Gelechia longicornis, Curt. Common on the Lancashire and 

Cheshire moors and mosses. 
Gelechia diffinis, Haw. Common on moors and mosses. 


Brachmia Mouffetellae, Schiff. Very local, being recorded only 
from Cleveleys on the Lancashire coast (J.H.T.), Withington 
and Glazebrook (J.C), and Tranmere (J.F.B.). 


Bryotropha terrella, Hiib. Abundant everywhere. 
Bryotropha politella, Staint. Recorded only from the Wallasey 
sand-hills (J.F.B.). 

Bryotropha desertella, Doug. A common species on the coast 
sand-hills of both counties. 

Bryotropha senectella, Z. Coast sand-hills, etc. 

Lane. — Grange (J.H.T.); Lytham (J.B.H., in litt. and Ent. 
Mo. Mag. ii, 187). 

Ches.— Wallasey sand-hills (J.F.B., C.S.G.). 
Bryotropha mundella, Doug. Recorded from Lytham (J.B.H., 

J.H.T.) and Wallasey sand-hills (J.F.B., C.S.G. ). 
Bryotropha affinis, Doug. Local. 

Lane— Lytham (J.B.H.); Preston (J.H.T.). 
Ches.— Wallasey sand-hills (J.F.B., C.S.G.). 
Bryotropha umbrosella, Z. Recorded only from Lytham 

(J.H.T., J.B.H., in htt. and Ent. Mo. Mag. iii, 37). 
Bryotropha domestica, Haw. Local, 

Lane. — Churchtown near Southport (J.B.H.); Liverpool 
Ches.— Bowdon (J.C); Wirral (J.F.B.). 

Feb. i8qo. 


LITA, Tr. 
Lita artemisiella, Tr. Abundant on the coast sand-hills. 
Lita atriplicella, F. Fleetwood (J.B.H.). 
Lita ocellatella, Staint. Fleetwood (J.B.H.). 
Lita instabilella, Doug. Fleetwood (J.B.H.); Humphrey Head 
near Grange (J.B.H., Ent. Mo. Mag. vii, 87); Wardless (J.H.T.). 
Lita acuminatella, Sircom. I.ytham (J.Pj.H.). 
Lita sethiops, Westw. Local on heaths and mosses. 

Lane. — Chat Moss (J.C.); Lancashire mosses in places 
where they have been burnt (C.S.G.); Longridge (J.H.T.). 
Ches.— Prenton (J.F.B.). 
Lita Hubneri, Haw. Recorded only from the Manchester district 

(Staint. Man. ii, 339) ; Irlam and Glazebrook (J.C). 
Lita maculea, Haw. Local. 

Lane— Lytham (J.B.H.); Pilling Moss (id, Ent. Mo. Mag. 
ii, 186); Preston (J.H.T.). 

Ches. — Flixton and Carrington Mosses (J.C); Wirral 
(C.S.G.) ; Claughton? (J.F.B.). 
Lita fraternella, Doug. Local. 

Lane— Fylde district (J.H.T.); PiUing Moss (J.B.H., Ent. 
Mo. Mag., ii, 186); Preston (J.B.H., J.H.T.); Withington(J.C.).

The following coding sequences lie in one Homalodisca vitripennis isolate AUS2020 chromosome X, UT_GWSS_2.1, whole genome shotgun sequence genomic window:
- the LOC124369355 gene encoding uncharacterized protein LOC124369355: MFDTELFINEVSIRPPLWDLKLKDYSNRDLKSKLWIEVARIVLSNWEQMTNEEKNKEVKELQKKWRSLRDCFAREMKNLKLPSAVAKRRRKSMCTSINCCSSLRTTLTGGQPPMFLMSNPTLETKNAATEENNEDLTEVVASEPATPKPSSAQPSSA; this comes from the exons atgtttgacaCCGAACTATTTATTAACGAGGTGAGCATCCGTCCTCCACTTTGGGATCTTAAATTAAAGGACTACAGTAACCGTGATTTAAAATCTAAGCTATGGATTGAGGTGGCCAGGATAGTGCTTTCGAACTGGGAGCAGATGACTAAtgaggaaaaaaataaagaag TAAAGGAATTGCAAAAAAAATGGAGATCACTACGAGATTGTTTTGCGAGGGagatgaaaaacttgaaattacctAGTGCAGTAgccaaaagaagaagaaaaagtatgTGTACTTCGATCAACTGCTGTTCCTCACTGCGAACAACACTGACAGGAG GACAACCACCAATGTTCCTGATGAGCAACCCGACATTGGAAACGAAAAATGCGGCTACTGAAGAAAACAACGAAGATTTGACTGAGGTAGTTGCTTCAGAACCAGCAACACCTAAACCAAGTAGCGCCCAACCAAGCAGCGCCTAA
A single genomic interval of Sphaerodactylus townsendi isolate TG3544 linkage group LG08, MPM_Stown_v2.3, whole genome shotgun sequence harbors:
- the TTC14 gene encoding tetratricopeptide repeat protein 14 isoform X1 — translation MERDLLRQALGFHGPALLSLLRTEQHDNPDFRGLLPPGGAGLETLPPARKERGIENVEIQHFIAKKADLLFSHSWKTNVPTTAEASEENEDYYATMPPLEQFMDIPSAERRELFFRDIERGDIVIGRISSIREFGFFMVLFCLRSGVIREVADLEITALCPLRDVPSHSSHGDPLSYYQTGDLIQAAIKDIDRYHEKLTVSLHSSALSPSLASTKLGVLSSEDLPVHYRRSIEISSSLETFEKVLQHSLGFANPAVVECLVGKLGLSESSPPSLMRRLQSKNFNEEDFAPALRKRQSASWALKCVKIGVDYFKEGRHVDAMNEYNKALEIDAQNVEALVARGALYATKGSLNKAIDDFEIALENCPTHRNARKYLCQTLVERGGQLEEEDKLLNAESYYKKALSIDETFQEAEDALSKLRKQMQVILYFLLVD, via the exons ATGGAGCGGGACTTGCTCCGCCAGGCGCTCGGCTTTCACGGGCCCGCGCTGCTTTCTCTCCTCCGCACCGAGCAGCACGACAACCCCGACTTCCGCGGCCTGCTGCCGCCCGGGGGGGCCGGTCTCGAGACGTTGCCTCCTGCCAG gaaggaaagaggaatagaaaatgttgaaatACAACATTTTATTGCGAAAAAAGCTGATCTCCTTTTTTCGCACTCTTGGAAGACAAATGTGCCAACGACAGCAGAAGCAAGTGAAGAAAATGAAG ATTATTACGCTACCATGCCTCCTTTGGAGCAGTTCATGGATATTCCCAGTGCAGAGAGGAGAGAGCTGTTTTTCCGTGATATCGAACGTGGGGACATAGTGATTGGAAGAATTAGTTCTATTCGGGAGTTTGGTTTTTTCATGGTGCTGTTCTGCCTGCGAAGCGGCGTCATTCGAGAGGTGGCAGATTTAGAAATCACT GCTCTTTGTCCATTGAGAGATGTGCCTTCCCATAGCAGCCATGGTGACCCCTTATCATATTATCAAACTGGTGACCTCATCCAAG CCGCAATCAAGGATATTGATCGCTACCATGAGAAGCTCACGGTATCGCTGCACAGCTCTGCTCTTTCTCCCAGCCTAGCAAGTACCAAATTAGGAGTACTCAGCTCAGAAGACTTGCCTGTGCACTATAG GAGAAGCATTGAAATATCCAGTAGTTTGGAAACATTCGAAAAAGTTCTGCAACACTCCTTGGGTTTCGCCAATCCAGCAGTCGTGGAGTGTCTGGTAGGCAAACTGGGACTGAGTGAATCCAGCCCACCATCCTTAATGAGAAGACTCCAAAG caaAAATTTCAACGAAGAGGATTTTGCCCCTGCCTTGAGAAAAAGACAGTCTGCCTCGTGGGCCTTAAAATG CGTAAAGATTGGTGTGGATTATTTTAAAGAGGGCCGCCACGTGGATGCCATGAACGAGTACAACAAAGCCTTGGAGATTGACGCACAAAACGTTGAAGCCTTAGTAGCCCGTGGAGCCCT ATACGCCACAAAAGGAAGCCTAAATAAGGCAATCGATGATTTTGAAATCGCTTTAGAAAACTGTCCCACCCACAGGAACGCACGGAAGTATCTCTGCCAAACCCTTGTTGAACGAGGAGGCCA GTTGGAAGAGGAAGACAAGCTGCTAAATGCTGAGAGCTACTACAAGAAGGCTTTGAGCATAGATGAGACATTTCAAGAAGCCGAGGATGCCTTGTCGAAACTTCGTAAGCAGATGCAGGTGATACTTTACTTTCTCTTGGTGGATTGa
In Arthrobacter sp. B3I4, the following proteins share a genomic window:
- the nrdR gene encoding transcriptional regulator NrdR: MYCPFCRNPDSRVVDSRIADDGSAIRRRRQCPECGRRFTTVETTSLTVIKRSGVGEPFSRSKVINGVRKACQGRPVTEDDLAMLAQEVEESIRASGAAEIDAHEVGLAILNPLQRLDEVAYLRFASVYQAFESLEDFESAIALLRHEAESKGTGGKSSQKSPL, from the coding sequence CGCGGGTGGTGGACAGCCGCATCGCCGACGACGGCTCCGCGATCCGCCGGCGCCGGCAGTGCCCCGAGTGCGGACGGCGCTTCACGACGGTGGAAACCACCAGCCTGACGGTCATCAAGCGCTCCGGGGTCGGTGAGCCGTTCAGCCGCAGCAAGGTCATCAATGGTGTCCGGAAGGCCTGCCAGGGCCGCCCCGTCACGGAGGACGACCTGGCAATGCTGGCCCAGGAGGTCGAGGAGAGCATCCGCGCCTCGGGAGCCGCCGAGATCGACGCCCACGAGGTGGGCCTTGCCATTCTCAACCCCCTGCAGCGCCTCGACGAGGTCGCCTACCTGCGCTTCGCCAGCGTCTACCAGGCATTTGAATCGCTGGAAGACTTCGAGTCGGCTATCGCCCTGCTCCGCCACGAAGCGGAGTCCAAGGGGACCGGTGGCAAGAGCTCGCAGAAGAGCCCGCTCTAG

Ches. — Prenton, etc. (C.S.G. ). 
Lita viscariella, Staint. Recorded only from the Lancashire 

coast at Cleveleys (J.H.T.) and Fleetwood (J.B.H.). 
Lita tricolorella, Haw. Local and not common. 

Lane— Manchester (Staint. Man. ii, 338); Preston (J.B.H., 

Ches.— Dunham Park, rare (R. S. Edleston, ZooL, 1845, 
1220) ; Eastham (J.F.B.) ; Wirral (C.S.G.). 
Lita COStella, Westw. A single specimen beaten from Solarium 

dulcamara at Olive Mount near Liverpool (C.S.G.). 
Lita maculiferella, Doug. Local. 

Lane— Lytham (J.B.H., Ent. Mo. Mag., ii, 187; J.H.T., 
Ent. Mo. Mag., xix, 112); Preston (J.B.H.). 
Ches.— Wallasey sand-hills (J.F.B.). 
Lita junctella, Doug. Manchester (Staint. Man., ii, 339). 
Lita marmorea, Haw. Recorded only from the Lytham (J.B.H., 

J.H.T.) and Wallasey sand-hills (C.S.G., J.F.B.). 
Lita semidecandrella, Threll. Lytham (J.B.H., J.H.T.). 

No. 176. 

MARCH 1890. 





Sunny Bank. Leeds: 


Royal Herbarium, Kew : 


Museum of Science & Art, Edinburgh 

St. John's College, Cambridge ; 

Dewsbury : 

Greenfield House, Huddersfield ; 

38, Sholebroke A%'enue, Leeds. 

Contents : 

Lepidopterous Fauna of Lancashire and Cheshire (Tineina, Micropterygina, 
Pterophorlna, and Alucitina) — 7o//« //'. £//is, Jl/.B., L.R.C.P., 
L.R.C.S.E., F.E.S 

Ludvlg Klein on the Genus Volvox—TVlowrtj- ///<X-, ^..-1., Z>..iV. 

The Tree Sparrow in the Lake District— A"^?. //. A. Macpherson. M.A., M.B.O.U. 

The Dotterel in \orV.%\\\re— Rev. H. A. Afac/'/icrsoti, M.A., M.B.O.U 

Note — Hymenoptera 

SIrex juvencus near Alford, Lines. — Jas. Eardley Masoti. 
Note — Mollusca 

Trent ^)\e\\i— George Roberts. 
Notes— Birds 

Great Grey Shrike at Middleton, Leeds— .£(<frt>- R. Watte: Red-Throated 
Diver at Alford, Lines. — Edgar R. U'aite. 
Note— Mosses 

Grimmia torquata in fruit — Chas. P. Hobkirk, F.L.S. 
Note— Mammalia 

Natterer's Bat at Bingley— //^. B. Booth. 

65 to 86 
87 to 91 
92 to 94 
95 &96 



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Journal of Conchology, Vol. 6, No. 4, for Oct. 1889. [The Conchblogical .Society. 
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Manchester Geological Society — Trans., Vol. 20, Parts 14-15, 1890. [The .Society. 
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Science Gossip, No. 302, for Feb. 1890. [Messrs. Chatto & Windus, publishers. 
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TELEIA, Hein. 
Teleia vulgella, Hiib. Locally common. 

Lane— Irlam (J.C); Preston (J.B.H.). 
Ches.— ^^■irral, common (J.F.B., CS.G.). 
Teleia sequax, Haw. Grange (J.B.H., J.H.T.).